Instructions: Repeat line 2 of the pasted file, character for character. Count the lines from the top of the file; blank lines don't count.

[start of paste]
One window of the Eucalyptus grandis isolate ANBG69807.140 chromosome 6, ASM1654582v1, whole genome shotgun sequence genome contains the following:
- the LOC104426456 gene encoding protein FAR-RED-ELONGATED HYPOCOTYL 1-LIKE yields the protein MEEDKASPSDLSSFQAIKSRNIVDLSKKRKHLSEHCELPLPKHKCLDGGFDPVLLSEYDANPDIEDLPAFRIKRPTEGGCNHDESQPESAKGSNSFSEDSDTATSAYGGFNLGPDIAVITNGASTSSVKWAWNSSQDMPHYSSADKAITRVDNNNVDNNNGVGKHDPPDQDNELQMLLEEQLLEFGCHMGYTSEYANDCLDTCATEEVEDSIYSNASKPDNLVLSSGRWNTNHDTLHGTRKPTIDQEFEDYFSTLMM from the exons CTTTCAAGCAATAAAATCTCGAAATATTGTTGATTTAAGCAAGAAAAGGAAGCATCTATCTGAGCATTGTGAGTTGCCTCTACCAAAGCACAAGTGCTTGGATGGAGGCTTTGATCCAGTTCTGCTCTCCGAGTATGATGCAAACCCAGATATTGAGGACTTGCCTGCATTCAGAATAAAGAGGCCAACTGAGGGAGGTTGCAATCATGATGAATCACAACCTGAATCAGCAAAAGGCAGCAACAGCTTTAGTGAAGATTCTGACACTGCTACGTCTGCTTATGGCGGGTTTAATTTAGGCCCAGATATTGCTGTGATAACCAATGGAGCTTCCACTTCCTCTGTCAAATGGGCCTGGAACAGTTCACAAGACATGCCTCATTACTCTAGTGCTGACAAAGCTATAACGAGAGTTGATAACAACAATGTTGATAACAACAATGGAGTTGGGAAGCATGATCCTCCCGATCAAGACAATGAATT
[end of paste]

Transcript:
- the LOC104426456 gene encoding protein FAR-RED-ELONGATED HYPOCOTYL 1-LIKE yields the protein MEEDKASPSDLSSFQAIKSRNIVDLSKKRKHLSEHCELPLPKHKCLDGGFDPVLLSEYDANPDIEDLPAFRIKRPTEGGCNHDESQPESAKGSNSFSEDSDTATSAYGGFNLGPDIAVITNGASTSSVKWAWNSSQDMPHYSSADKAITRVDNNNVDNNNGVGKHDPPDQDNELQMLLEEQLLEFGCHMGYTSEYANDCLDTCATEEVEDSIYSNASKPDNLVLSSGRWNTNHDTLHGTRKPTIDQEFEDYFSTLMM from the exons CTTTCAAGCAATAAAATCTCGAAATATTGTTGATTTAAGCAAGAAAAGGAAGCATCTATCTGAGCATTGTGAGTTGCCTCTACCAAAGCACAAGTGCTTGGATGGAGGCTTTGATCCAGTTCTGCTCTCCGAGTATGATGCAAACCCAGATATTGAGGACTTGCCTGCATTCAGAATAAAGAGGCCAACTGAGGGAGGTTGCAATCATGATGAATCACAACCTGAATCAGCAAAAGGCAGCAACAGCTTTAGTGAAGATTCTGACACTGCTACGTCTGCTTATGGCGGGTTTAATTTAGGCCCAGATATTGCTGTGATAACCAATGGAGCTTCCACTTCCTCTGTCAAATGGGCCTGGAACAGTTCACAAGACATGCCTCATTACTCTAGTGCTGACAAAGCTATAACGAGAGTTGATAACAACAATGTTGATAACAACAATGGAGTTGGGAAGCATGATCCTCCCGATCAAGACAATGAATT